Moreno Valley school officials oppose pot legalization
By Imran Ghori
As Moreno Valley opens the doors for marijuana sales, school officials are raising concerns about the city’s action.
Four members of the Moreno Valley Unified School District Board of Education said Tuesday, Nov. 14 that they opposed the City Council’s decision to legalize most aspects of the marijuana trade. One board member, Evan Morgan, was absent.
Board member Gary Baugh called the action “bad public policy,” saying it will make marijuana more accessible to youth.
“We felt like we need to protect the children who are our students and not have it so accessible,” Baugh said.
Board members decided not to approve a formal resolution against the city decision, noting the council had already made its decision and that the district’s policy opposing marijuana use was clear.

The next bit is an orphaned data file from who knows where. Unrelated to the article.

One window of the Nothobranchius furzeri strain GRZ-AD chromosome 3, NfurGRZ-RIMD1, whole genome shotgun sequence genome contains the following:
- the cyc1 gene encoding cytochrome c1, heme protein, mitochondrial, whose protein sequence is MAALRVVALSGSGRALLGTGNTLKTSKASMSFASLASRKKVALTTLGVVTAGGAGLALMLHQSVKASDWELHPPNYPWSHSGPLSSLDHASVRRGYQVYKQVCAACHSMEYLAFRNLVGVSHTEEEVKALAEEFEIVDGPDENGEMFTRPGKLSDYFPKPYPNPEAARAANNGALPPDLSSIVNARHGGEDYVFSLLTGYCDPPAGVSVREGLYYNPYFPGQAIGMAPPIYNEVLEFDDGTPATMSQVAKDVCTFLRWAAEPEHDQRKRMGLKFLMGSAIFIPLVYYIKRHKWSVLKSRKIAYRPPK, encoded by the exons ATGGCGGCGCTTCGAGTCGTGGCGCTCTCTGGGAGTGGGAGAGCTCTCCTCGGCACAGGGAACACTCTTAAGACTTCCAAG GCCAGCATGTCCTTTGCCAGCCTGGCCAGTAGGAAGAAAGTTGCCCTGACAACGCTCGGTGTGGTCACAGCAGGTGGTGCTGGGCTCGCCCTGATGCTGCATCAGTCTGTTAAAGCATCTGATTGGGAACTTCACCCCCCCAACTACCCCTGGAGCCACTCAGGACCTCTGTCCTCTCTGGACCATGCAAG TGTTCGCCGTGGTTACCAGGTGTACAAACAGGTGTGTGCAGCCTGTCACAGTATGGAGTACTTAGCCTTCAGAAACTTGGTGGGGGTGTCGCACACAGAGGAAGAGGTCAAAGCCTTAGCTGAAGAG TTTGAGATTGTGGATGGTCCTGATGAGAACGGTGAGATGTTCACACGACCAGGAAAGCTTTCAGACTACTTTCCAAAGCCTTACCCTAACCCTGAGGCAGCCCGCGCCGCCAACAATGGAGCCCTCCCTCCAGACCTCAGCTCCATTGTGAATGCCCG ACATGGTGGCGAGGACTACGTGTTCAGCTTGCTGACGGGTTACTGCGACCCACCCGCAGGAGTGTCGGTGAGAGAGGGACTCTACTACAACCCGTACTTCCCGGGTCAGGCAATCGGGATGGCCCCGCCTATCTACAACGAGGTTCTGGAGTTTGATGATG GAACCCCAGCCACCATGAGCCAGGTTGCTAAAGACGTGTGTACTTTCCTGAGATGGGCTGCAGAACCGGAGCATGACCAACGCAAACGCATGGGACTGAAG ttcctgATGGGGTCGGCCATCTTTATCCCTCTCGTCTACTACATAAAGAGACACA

Last month, the Moreno Valley City Council voted to create a permitting process to allow the full range of commercial cannabis activities permitted under Prop. 64 — cultivation, sales, testing and manufacturing.
The city would be the largest in the county to allow for sales and the most permissive in the Inland area.
A temporary ban on marijuana sales expired Oct. 31 after a divided City Council could not agree on how long to extend the ban.
Without the ban, the city will not have any rules in place regulating where cannabis businesses can or cannot operate when statewide recreational sales begin in January. Under state law, businesses cannot be within 600 feet of schools or other places children congregate.
School board members said they hope the city limits the number of businesses allowed and sets stricter land-use rules.
“600 feet isn’t very far,” school board member Susan Smith said of the state law.